metrics

Applying to graduate school is part odyssey, part Sisyphean task. Presumably, sometime around mid January I can stop stressing about where I’m applying and start to relax, and stress about where I’ll be accepted. In the meantime, aside from getting ones ducks in a row with regards to recs, statements, apps, application dollars… it’s also paramount to actually figure out where to send those ducks.

Classical methods involve balancing: where I’d like to go, who I’d like to work for once I’m there, who else is there if the top research pick doesn’t work out, and where I’d actually like to live, so on, and so forth. It’s a slow-going process, to say the least. Whether you’d consider it being “picky” or being “precise”, striking this perfect balance is nigh-impossible. Hell, even Scripps doesn’t even hold up to ALL the desirable attributes (never mind the odds against actually getting accepted): Realistically, out of the power-trio of Baran, Boger, and Nicolaou, I’m not that interested in Boger’s work, and preliminarily, I think I’d only like to actually work with Baran. Nicolaou’s great and all, but the straight up factory-like nature of his work is a little off-putting. Thus, we have a violation of the “3 or more” rule for the average grad student. What with my narrowest of criteria, I’d be willing to take two, but holding out for just one professor is obviously a dicey move.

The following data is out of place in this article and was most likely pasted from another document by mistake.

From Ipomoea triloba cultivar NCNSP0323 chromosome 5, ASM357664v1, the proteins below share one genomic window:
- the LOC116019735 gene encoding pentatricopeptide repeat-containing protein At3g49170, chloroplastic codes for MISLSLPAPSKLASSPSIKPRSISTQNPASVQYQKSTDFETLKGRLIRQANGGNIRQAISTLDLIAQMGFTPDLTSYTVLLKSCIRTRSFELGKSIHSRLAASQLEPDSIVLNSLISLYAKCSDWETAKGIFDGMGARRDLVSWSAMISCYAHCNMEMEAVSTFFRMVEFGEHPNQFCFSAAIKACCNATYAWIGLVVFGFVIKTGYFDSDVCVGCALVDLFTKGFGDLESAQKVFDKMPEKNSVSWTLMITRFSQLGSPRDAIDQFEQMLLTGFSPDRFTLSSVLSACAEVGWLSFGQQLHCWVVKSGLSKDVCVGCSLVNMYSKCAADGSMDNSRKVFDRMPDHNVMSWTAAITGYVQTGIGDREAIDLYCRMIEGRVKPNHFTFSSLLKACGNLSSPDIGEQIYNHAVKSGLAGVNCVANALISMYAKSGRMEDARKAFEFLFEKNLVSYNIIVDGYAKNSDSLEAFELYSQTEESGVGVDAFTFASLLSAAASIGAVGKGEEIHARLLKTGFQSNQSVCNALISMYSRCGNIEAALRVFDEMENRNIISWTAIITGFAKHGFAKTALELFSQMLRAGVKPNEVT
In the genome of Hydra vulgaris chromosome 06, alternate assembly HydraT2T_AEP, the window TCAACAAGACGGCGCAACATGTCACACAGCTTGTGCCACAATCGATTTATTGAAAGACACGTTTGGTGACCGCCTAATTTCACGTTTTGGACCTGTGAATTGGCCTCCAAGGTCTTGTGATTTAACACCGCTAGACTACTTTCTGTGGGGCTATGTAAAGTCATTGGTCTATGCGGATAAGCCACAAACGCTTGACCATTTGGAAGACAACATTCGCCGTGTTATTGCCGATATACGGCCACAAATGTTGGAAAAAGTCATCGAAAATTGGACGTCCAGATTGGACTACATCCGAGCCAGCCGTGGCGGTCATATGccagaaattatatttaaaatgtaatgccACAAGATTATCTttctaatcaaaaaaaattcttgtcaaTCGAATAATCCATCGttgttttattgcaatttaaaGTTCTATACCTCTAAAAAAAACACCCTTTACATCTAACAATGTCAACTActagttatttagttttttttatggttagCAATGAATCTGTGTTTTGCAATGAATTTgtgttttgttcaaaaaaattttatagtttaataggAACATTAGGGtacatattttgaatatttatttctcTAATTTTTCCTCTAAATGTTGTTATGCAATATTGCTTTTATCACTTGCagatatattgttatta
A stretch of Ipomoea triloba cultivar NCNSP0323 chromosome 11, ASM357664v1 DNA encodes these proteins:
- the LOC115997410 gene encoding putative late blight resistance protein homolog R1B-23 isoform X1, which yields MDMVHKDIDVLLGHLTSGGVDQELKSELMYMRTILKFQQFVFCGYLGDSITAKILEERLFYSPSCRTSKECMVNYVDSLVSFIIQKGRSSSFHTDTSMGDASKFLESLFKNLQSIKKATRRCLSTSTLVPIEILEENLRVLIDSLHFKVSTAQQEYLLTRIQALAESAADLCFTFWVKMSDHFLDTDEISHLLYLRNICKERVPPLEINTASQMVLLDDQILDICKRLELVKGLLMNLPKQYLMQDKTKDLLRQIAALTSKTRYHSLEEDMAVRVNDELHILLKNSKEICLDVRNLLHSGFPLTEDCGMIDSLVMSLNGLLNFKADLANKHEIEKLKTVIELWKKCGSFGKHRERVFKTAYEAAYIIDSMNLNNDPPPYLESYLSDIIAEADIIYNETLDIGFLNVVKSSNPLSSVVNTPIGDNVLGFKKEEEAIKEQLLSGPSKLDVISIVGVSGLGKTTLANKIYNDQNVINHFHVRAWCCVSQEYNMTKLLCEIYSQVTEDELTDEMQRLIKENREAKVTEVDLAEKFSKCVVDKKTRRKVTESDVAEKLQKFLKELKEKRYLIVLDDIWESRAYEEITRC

If my graduate school experience is going to involve a grueling look at numerous different pathways, with the distinct possibility of finding out that each different route is only “ok,” then I can at least try to cut some needless toil out the application process. Might I present:

Combinatorial Approach to Grad Schools for the Organic Chemist: Pick a general field of study, and tally the number of professors at each university that have any interest in that. You don’t need to get embroiled in the nitty gritty of what each one does, and don’t worry if they’re not actually doing stuff you want to, it’s just a starting point. Now, plot these values against the “rank” of the NMR facilities offered at that institution. (highest field walkup spectrometer is first, and so on. in the event of a tie, which ever one has more higher-field units wins. Eg, School 1 with 600, 500, and 400MHz walkup NMRs beats School 2 with 500, 400, 300, but loses to School 3 with 600, 500, 500, 400.) Start looking at schools along diagonal, if need be, “diversify” from “lead” schools.

Presto. Grad school applications solved!

But for real though, once the heat of application season is over, I’m curious to see if analysis like this could have better predicted the “spread” of applications of myself and friends better than we could by the “traditional” means….

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3 Responses to metrics

  1. psi*psi says:

    So what’s your list of schools? (You should apply here! It’s awesome. And we have walkup NMR facilities in several buildings.)

  2. stop says:

    yea…i want to hear your list…

  3. [...] and I liked his research and how he appears as a mentor. Minus points: CSU scores lowest on my NMR scale of grad school interest. (access to 300/400/500, but regular walkup use seems pretty much relegated to the [...]

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